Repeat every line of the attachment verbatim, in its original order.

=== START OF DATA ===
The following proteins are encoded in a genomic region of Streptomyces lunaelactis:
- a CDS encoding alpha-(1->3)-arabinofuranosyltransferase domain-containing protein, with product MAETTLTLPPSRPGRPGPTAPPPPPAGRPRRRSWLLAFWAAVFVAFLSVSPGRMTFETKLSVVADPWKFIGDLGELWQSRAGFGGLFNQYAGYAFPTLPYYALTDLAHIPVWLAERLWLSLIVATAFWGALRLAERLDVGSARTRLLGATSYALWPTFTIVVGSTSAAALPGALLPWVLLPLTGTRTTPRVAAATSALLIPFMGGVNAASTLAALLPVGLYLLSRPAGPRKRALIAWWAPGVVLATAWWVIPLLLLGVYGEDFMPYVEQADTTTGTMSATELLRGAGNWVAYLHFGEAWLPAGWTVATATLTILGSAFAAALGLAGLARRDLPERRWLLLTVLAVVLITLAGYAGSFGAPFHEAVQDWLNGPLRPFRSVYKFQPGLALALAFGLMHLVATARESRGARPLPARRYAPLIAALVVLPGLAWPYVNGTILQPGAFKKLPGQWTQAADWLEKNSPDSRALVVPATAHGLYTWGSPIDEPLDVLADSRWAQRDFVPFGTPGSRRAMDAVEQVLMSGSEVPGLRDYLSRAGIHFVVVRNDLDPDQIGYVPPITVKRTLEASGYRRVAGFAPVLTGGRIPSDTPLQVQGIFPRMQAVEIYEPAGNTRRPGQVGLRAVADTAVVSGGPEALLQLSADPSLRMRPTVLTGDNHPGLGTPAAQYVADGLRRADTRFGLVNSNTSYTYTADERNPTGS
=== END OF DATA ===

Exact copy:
The following proteins are encoded in a genomic region of Streptomyces lunaelactis:
- a CDS encoding alpha-(1->3)-arabinofuranosyltransferase domain-containing protein, with product MAETTLTLPPSRPGRPGPTAPPPPPAGRPRRRSWLLAFWAAVFVAFLSVSPGRMTFETKLSVVADPWKFIGDLGELWQSRAGFGGLFNQYAGYAFPTLPYYALTDLAHIPVWLAERLWLSLIVATAFWGALRLAERLDVGSARTRLLGATSYALWPTFTIVVGSTSAAALPGALLPWVLLPLTGTRTTPRVAAATSALLIPFMGGVNAASTLAALLPVGLYLLSRPAGPRKRALIAWWAPGVVLATAWWVIPLLLLGVYGEDFMPYVEQADTTTGTMSATELLRGAGNWVAYLHFGEAWLPAGWTVATATLTILGSAFAAALGLAGLARRDLPERRWLLLTVLAVVLITLAGYAGSFGAPFHEAVQDWLNGPLRPFRSVYKFQPGLALALAFGLMHLVATARESRGARPLPARRYAPLIAALVVLPGLAWPYVNGTILQPGAFKKLPGQWTQAADWLEKNSPDSRALVVPATAHGLYTWGSPIDEPLDVLADSRWAQRDFVPFGTPGSRRAMDAVEQVLMSGSEVPGLRDYLSRAGIHFVVVRNDLDPDQIGYVPPITVKRTLEASGYRRVAGFAPVLTGGRIPSDTPLQVQGIFPRMQAVEIYEPAGNTRRPGQVGLRAVADTAVVSGGPEALLQLSADPSLRMRPTVLTGDNHPGLGTPAAQYVADGLRRADTRFGLVNSNTSYTYTADERNPTGS